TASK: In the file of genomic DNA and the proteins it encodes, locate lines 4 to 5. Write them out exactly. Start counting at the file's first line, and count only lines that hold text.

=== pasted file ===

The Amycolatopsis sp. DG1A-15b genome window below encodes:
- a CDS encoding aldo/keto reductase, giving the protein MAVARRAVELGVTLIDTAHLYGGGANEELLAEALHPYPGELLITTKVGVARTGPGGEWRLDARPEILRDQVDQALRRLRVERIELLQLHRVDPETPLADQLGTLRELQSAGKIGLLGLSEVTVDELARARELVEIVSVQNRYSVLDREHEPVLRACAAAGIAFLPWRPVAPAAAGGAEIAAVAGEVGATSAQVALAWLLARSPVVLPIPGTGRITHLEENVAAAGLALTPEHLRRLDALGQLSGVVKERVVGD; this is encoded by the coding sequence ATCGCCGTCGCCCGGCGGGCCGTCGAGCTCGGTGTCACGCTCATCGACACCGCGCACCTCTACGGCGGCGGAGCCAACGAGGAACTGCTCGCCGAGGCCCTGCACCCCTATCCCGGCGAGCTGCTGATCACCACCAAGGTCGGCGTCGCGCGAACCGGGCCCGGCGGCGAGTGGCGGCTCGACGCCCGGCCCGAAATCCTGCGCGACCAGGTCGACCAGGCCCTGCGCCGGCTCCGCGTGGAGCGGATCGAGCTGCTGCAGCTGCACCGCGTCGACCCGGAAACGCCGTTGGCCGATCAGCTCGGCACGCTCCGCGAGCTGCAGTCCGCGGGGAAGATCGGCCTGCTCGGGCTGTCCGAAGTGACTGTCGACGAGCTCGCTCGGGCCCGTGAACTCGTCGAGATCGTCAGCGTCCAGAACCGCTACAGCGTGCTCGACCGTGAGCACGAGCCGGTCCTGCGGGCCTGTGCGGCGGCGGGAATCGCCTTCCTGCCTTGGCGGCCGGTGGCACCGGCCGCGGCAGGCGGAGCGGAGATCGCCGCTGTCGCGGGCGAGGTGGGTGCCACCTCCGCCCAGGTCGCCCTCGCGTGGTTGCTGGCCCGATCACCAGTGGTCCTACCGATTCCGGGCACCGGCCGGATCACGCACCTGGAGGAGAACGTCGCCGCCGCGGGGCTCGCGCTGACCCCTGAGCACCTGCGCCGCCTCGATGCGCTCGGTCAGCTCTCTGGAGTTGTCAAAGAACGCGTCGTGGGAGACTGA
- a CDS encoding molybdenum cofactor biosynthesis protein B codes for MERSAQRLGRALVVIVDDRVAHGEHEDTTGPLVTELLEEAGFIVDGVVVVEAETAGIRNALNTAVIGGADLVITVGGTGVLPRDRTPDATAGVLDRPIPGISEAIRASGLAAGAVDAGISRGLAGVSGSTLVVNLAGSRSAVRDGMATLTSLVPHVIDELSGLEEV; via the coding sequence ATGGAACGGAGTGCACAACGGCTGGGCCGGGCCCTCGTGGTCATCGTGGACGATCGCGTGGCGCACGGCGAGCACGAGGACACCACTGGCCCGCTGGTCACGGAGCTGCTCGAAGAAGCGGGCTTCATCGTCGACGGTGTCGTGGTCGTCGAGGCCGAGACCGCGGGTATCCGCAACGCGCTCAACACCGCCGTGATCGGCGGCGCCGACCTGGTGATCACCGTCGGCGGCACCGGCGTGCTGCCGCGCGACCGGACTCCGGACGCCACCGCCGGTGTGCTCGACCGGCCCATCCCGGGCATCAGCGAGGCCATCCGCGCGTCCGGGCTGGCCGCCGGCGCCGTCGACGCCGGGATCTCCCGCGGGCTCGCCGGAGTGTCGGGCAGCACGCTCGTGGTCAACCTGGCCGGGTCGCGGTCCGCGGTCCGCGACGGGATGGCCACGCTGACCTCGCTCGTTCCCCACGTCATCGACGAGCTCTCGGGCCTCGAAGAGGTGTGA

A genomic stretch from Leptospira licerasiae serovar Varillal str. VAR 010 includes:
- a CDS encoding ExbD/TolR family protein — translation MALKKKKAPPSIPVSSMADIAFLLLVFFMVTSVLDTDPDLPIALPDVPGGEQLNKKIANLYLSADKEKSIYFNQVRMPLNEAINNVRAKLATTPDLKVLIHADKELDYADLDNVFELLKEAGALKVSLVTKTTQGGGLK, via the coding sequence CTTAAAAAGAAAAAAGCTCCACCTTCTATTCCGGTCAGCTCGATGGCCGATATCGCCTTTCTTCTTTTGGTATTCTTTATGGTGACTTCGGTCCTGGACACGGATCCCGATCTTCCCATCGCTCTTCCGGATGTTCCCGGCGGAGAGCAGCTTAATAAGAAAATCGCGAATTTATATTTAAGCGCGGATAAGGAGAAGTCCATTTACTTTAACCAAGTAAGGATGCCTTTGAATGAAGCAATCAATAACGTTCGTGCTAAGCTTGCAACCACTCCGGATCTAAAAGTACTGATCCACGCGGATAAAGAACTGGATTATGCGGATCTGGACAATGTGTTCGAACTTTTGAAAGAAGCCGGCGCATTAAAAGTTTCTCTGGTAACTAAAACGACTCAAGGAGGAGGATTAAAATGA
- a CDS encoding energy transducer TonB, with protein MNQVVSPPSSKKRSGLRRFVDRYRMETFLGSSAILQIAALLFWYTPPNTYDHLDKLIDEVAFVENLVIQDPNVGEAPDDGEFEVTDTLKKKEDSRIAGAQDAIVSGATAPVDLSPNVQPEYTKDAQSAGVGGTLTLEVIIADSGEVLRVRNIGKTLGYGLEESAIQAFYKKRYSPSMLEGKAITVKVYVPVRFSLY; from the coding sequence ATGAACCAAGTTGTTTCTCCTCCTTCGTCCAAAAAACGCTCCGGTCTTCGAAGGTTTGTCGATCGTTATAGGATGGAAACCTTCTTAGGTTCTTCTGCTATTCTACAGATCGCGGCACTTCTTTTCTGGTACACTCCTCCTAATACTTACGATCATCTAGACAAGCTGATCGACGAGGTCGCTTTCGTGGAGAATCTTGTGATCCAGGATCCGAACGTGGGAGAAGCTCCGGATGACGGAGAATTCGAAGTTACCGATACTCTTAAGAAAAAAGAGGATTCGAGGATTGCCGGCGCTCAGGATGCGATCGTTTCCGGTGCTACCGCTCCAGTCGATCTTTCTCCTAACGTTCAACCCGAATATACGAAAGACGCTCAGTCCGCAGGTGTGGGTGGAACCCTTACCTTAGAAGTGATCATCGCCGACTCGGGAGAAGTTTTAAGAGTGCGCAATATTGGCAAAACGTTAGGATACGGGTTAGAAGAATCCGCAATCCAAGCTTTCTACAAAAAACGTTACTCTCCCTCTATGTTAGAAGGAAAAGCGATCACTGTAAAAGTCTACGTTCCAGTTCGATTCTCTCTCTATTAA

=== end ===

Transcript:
A genomic stretch from Leptospira licerasiae serovar Varillal str. VAR 010 includes:
- a CDS encoding ExbD/TolR family protein — translation MALKKKKAPPSIPVSSMADIAFLLLVFFMVTSVLDTDPDLPIALPDVPGGEQLNKKIANLYLSADKEKSIYFNQVRMPLNEAINNVRAKLATTPDLKVLIHADKELDYADLDNVFELLKEAGALKVSLVTKTTQGGGLK, via the coding sequence CTTAAAAAGAAAAAAGCTCCACCTTCTATTCCGGTCAGCTCGATGGCCGATATCGCCTTTCTTCTTTTGGTATTCTTTATGGTGACTTCGGTCCTGGACACGGATCCCGATCTTCCCATCGCTCTTCCGGATGTTCCCGGCGGAGAGCAGCTTAATAAGAAAATCGCGAATTTATATTTAAGCGCGGATAAGGAGAAGTCCATTTACTTTAACCAAGTAAGGATGCCTTTGAATGAAGCAATCAATAACGTTCGTGCTAAGCTTGCAACCACTCCGGATCTAAAAGTACTGATCCACGCGGATAAAGAACTGGATTATGCGGATCTGGACAATGTGTTCGAACTTTTGAAAGAAGCCGGCGCATTAAAAGTTTCTCTGGTAACTAAAACGACTCAAGGAGGAGGATTAAAATGA